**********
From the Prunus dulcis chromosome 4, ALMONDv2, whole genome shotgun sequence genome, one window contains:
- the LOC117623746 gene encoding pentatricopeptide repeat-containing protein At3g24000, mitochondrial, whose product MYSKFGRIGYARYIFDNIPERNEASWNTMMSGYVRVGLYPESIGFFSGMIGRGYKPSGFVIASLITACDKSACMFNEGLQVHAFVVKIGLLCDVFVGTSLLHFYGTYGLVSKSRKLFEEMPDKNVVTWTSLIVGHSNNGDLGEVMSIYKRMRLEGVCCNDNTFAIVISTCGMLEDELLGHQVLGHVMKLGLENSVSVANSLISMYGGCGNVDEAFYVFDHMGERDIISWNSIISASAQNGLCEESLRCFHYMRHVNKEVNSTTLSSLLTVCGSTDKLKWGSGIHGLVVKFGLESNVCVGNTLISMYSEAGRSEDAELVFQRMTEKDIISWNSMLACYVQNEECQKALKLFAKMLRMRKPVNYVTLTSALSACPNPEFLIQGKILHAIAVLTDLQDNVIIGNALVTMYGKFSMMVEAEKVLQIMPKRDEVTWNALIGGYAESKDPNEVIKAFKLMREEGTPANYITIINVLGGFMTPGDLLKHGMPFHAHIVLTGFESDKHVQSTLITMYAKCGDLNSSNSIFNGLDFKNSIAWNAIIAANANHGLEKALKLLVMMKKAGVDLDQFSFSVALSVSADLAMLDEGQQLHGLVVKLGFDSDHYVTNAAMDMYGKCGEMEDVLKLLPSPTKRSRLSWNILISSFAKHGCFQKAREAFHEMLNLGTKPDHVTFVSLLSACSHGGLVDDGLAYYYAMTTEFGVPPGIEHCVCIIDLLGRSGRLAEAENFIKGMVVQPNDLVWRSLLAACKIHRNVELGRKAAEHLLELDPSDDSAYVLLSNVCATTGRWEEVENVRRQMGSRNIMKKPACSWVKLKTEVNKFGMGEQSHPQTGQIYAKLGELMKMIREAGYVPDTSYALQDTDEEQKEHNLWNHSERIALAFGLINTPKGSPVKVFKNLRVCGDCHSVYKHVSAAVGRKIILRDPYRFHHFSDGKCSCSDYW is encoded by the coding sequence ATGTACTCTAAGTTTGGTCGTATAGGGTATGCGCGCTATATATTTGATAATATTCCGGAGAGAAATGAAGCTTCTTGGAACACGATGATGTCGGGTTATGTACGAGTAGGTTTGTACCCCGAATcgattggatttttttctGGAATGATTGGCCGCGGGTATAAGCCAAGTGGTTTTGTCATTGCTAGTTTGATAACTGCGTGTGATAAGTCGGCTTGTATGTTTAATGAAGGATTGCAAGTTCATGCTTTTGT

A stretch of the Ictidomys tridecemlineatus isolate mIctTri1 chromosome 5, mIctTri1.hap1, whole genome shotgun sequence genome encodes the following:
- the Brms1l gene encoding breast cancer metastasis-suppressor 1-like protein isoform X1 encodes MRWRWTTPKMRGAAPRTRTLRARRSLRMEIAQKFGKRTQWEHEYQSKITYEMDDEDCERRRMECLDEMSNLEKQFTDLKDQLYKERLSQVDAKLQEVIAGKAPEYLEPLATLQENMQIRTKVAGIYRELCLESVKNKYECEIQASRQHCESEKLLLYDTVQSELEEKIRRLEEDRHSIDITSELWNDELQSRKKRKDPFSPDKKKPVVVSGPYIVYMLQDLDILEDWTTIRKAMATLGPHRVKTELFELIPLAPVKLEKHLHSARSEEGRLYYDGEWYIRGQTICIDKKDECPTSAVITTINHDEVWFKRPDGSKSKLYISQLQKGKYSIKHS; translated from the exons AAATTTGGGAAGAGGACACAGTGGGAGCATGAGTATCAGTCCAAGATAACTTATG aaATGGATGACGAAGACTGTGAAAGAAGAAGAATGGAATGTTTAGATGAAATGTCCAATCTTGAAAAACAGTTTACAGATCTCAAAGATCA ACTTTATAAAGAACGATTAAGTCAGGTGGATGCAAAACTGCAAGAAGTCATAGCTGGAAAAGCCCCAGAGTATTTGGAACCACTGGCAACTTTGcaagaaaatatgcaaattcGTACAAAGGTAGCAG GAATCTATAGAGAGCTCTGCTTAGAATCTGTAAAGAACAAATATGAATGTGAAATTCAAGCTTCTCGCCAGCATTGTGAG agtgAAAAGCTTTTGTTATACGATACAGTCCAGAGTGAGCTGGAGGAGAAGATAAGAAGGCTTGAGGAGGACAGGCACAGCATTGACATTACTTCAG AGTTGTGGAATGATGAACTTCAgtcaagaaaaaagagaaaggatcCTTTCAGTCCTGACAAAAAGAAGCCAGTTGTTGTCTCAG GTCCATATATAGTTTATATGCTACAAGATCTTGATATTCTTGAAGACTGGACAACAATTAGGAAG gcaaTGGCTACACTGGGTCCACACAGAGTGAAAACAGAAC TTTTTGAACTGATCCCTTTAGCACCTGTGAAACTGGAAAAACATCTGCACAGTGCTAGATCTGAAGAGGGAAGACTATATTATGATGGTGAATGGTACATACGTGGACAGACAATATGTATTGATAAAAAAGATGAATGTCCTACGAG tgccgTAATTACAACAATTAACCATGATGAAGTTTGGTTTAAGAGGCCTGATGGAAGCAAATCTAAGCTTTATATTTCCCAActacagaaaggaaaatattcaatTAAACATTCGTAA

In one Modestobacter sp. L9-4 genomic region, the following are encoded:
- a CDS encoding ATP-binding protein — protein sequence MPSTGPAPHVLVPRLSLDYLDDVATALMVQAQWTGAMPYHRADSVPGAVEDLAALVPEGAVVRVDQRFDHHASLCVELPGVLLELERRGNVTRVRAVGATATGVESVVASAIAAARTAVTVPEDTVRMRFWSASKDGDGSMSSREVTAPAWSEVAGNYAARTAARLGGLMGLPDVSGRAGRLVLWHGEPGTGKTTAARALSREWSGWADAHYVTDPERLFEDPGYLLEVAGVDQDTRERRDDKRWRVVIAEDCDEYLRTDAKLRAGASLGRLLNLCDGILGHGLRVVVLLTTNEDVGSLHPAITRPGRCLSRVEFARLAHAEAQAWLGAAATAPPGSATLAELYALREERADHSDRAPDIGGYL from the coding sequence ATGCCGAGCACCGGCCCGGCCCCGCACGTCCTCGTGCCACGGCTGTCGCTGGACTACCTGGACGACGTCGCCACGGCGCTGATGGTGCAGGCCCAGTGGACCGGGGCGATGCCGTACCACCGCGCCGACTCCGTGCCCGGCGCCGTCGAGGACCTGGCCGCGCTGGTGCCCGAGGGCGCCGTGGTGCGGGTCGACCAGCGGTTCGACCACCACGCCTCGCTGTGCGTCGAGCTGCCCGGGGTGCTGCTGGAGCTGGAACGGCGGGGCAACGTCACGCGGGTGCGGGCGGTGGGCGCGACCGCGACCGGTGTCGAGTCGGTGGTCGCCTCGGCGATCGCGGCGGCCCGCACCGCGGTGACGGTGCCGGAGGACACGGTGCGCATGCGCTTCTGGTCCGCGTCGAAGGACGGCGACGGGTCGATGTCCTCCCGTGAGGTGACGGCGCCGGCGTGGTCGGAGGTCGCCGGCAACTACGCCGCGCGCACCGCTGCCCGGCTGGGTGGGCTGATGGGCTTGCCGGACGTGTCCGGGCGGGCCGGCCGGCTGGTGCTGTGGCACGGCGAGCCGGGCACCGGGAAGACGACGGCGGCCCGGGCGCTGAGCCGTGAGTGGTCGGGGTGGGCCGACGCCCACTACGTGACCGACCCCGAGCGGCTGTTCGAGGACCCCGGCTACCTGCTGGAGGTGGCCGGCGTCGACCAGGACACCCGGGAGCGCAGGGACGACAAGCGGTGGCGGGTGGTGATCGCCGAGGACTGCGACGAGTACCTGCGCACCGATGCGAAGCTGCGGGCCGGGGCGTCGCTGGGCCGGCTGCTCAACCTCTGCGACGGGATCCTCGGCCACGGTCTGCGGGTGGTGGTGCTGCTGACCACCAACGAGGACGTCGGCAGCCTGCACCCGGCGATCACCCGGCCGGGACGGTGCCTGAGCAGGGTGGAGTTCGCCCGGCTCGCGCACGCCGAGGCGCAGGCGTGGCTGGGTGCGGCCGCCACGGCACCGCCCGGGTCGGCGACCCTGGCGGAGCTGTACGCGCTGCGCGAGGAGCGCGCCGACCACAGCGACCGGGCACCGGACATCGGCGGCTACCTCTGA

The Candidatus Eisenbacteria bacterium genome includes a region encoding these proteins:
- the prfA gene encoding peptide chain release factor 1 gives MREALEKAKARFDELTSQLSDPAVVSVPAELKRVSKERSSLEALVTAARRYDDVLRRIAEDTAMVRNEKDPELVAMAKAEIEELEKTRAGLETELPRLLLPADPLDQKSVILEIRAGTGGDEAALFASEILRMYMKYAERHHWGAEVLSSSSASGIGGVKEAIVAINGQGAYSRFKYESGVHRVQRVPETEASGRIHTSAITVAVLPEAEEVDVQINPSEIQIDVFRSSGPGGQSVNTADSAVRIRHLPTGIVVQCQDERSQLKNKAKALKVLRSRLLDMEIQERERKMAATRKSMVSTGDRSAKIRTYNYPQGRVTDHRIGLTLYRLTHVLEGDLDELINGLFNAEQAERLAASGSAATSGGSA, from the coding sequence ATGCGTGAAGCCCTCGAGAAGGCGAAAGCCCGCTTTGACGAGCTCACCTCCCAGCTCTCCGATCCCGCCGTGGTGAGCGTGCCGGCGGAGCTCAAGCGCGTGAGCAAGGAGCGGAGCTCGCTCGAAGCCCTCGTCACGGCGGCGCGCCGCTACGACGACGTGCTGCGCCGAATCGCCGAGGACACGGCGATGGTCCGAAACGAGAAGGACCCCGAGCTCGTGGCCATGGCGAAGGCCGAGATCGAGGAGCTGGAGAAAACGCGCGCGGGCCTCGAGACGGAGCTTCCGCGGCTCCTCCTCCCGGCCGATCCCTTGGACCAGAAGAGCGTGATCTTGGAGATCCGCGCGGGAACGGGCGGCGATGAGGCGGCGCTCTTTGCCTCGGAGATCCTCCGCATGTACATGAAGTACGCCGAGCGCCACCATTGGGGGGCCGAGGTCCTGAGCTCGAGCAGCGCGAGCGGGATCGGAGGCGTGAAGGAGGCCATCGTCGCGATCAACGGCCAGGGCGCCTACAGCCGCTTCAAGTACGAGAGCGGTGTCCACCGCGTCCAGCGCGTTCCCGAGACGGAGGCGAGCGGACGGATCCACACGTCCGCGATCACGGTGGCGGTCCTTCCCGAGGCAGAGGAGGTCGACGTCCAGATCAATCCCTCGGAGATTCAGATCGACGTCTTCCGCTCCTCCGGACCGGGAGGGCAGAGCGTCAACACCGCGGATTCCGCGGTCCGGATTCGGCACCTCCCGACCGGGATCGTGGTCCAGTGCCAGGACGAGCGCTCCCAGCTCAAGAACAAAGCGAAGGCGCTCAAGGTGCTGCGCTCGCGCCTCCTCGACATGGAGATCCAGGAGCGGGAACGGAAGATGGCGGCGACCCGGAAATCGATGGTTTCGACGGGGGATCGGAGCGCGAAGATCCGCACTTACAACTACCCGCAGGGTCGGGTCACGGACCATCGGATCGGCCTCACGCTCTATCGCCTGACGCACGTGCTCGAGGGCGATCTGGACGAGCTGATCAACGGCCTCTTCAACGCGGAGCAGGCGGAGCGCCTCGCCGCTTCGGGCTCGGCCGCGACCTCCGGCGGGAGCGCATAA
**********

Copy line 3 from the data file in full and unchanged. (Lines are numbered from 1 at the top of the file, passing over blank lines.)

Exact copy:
A stretch of the Ictidomys tridecemlineatus isolate mIctTri1 chromosome 5, mIctTri1.hap1, whole genome shotgun sequence genome encodes the following: